Donald Trump Campaign Lied About Not Knowing Of 'Playboy' Model Payment, Secret Michael Cohen Tape Shows

President Donald Trump's former attorney, Michael Cohen, reportedly recorded the then-Republican candidate while they spoke about a payment to a former Playboy model who claimed to have had an affair with Trump.

Cohen, who's the subject of a federal investigation into his businesses and payments to women—including Playboy model Karen McDougal and adult film actress Stormy Daniels—made the recording two months before the 2016 election, The New York Times reported Friday, citing attorneys and a confirmation by Trump's current personal lawyer Rudy Giuliani.

Just days prior to the election, the president's campaign fully denied any knowledge of the $150,000 payment to McDougal by The National Enquirer for her story after The Wall Street Journal unearthed the payment. The owner of The Enquirer, David Pecker, is a friend of Trump's and the magazine has been accused of buying up stories and not publishing them in a practice dubbed "catch and kill."

The recording is about two minutes long and was discovered after the FBI raided Cohen's hotel room, residence and office in April and a subsequent review of documents.

"Nothing in that conversation suggests that he had any knowledge of it in advance," Giuliani told The Times.

He added: "In the big scheme of things, it's powerful exculpatory evidence."

Giuliani said that Trump told Cohen that if any funds were paid he should write a check rather than pay with cash so as to properly track the money. He said ultimately the payment was never made.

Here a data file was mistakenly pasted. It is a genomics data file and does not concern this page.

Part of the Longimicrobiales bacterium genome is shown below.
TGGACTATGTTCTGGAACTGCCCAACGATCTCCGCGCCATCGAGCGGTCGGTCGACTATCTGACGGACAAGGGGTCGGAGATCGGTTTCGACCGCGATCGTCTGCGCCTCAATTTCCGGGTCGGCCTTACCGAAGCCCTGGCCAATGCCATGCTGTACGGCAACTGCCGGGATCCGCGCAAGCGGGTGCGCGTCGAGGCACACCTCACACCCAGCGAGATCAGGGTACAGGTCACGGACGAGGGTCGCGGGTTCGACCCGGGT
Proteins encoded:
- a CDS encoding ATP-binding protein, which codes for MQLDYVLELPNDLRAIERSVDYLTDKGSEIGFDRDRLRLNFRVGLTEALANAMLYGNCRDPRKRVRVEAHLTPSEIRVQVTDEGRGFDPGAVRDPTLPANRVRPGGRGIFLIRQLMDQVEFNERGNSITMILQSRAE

President Donald Trump speaks at an event where he signed an executive order establishing a National Council for the American Worker and requested leaders of the private sector to sign a "pledge to America's worker's" on July 19 at the White House in Washington, D.C. Getty Images/Win McNamee

McDougal claimed earlier this year to have had an affair with Trump between 2006 and 2007.

The president has denied any affair took place with McDougal or Daniels, whose legal name is Stephanie Clifford. Cohen paid Clifford $130,000 less than two weeks before the 2016 election, but later denied any payment was made.

Trump also denied knowledge of the payment, which critics have alleged served as an in-kind contribution to the president's campaign and thus violated campaign finance laws.

Prior to the raids and Trump's move to the White House, Cohen served as the billionaire real estate magnate's self-described "fixer" and often pledged his loyalty to Trump in extreme terms.

But with the federal investigation bearing down and the possibility of years in prison, Cohen has taken to speaking out in veiled ways against Trump. Earlier this month, Cohen told ABC News that he would not be anyone's "punching bag" for their "defense strategy."